Most – or all – of Bach’s motets were written as memorials to the recently departed, but the radiant, brilliant, almost celebratory quality of many of them seems to belie anything funereal. The Lutheran idea of death as a release from the pains and difficulties of life’s suffering is more easily understood when we examine the lives of those in times, places, or situations other than our own. The 18th-century perspective on death must surely have been affected by the frequency with which it was confronted. Bach himself buried more than ten of his children.
The words of the first part of Der Geist hilft unser Schwachheit auf, BWV 226, come from the longest of the Pauline Epistles, Romans. One of Paul’s themes stresses the insignificance of worldly suffering when contrasted with salvation though faith in Christ. The motet was hastily composed in October of 1729. There is evidence that parts of the piece may have been adapted from previous material. More surprising is the suggestion that the motet may have been conceived as purely biblical - the closing chorale (with a text by Luther) intended for a different part of the burial service. Whatever the case, this chorale seems to have been lifted from another piece – perhaps a lost cantata – and transposed (from its usual key of G major) up a third to B-flat major. Of all the motets Der Geist hilft is the lightest and most gracious. The piece opens with feathery cascades of sixteenth notes on the word ‘Geist’[Spirit] that seem intended to surround the listener with the comfort and aid of the ‘Spirit’. Written for double choir, Bach exploits the antiphonal possibilities to both dramatic and virtuosic effect. The tentative and insecure quality of the second line of text, ‘For we do not know what we should pray,’ is beautifully captured in the staggered entrances of each choir. As the text becomes more confident and affirming, the two choirs become less independent. In the final fugue, Bach dispenses with the double choir idea altogether, bringing the piece solidly down to earth for the first time.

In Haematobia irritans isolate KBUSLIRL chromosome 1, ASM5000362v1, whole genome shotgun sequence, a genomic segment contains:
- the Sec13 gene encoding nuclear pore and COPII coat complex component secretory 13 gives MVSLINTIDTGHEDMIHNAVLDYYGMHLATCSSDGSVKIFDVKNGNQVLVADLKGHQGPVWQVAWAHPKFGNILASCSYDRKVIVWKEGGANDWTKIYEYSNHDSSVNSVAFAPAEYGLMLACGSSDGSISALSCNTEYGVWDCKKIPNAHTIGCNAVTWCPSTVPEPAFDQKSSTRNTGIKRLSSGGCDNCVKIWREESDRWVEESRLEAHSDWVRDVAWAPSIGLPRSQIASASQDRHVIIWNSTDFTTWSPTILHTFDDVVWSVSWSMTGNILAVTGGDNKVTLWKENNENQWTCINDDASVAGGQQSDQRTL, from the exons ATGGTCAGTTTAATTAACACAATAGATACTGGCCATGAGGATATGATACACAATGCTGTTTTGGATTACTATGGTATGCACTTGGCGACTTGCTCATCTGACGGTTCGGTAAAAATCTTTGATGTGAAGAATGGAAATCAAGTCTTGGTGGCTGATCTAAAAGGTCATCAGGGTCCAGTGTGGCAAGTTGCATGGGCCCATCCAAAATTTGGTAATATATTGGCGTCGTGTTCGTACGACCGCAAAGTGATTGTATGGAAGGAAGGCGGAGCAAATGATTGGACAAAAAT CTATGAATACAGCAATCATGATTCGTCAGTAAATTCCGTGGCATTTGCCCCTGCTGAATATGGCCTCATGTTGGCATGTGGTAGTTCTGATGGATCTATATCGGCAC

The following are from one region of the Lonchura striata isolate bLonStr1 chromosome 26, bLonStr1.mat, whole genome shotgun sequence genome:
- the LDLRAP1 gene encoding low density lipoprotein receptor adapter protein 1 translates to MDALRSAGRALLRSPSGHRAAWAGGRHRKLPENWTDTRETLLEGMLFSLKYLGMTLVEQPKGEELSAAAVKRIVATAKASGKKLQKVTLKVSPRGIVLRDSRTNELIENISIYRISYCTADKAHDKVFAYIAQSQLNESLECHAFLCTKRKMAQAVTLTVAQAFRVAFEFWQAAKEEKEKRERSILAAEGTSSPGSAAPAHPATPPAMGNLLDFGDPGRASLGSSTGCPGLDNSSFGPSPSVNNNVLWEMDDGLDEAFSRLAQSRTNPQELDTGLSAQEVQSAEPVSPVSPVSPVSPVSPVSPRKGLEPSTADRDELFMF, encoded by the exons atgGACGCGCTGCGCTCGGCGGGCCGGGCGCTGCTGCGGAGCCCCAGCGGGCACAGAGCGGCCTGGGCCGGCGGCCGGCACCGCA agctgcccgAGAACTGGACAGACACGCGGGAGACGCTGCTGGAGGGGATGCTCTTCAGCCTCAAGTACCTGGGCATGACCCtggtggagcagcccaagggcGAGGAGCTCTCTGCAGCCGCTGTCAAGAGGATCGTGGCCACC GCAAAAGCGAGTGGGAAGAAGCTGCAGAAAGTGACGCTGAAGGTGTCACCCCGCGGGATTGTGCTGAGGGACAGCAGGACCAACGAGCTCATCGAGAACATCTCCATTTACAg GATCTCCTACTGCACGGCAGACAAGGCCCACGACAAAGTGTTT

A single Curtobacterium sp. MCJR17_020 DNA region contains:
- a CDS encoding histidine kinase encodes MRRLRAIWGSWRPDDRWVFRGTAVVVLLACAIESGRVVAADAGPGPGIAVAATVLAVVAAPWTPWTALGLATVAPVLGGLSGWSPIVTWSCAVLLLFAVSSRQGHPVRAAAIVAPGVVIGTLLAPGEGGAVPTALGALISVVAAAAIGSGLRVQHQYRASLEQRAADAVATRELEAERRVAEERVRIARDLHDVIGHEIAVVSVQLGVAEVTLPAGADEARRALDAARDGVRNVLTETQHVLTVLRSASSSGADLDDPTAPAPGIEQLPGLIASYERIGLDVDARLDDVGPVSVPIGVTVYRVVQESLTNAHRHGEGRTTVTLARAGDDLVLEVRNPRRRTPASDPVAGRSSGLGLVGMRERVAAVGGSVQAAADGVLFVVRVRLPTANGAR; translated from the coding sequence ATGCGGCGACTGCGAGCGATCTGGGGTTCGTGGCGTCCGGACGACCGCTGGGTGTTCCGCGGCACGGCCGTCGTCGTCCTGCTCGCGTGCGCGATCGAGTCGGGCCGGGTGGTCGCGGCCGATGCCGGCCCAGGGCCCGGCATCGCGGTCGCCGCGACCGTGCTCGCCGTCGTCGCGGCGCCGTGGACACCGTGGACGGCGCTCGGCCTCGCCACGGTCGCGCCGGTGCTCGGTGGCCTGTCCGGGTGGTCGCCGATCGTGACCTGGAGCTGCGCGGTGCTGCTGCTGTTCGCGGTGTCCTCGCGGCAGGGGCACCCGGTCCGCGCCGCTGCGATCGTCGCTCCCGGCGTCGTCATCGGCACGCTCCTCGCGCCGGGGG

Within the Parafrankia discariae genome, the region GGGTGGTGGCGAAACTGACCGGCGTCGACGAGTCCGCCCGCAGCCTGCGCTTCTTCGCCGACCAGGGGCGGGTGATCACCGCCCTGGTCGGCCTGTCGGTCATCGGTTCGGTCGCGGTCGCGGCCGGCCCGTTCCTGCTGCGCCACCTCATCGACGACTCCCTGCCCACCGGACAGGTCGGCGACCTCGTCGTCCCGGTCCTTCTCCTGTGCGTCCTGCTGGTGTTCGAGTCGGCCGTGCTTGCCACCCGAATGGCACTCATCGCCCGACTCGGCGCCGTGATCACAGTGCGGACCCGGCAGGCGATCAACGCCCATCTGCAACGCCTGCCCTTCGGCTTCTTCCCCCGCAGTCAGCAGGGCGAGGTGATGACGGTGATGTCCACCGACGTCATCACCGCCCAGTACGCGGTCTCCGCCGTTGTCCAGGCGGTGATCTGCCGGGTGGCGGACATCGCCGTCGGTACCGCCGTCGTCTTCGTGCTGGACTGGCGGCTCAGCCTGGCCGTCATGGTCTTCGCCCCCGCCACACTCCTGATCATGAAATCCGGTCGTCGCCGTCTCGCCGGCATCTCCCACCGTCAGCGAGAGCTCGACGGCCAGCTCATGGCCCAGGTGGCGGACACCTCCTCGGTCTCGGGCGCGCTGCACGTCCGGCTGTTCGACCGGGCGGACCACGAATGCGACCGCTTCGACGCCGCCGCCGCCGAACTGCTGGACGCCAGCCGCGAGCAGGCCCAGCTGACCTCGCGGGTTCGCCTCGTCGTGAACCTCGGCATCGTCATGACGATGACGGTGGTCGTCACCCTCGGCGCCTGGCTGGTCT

It is impossible to imagine this piece without its closing chorale. It is one of Bach's most ravishing harmonizations and fits the gracious tone of this motet perfectly.
© Michael Beattie
From Program Notes April 25, 2009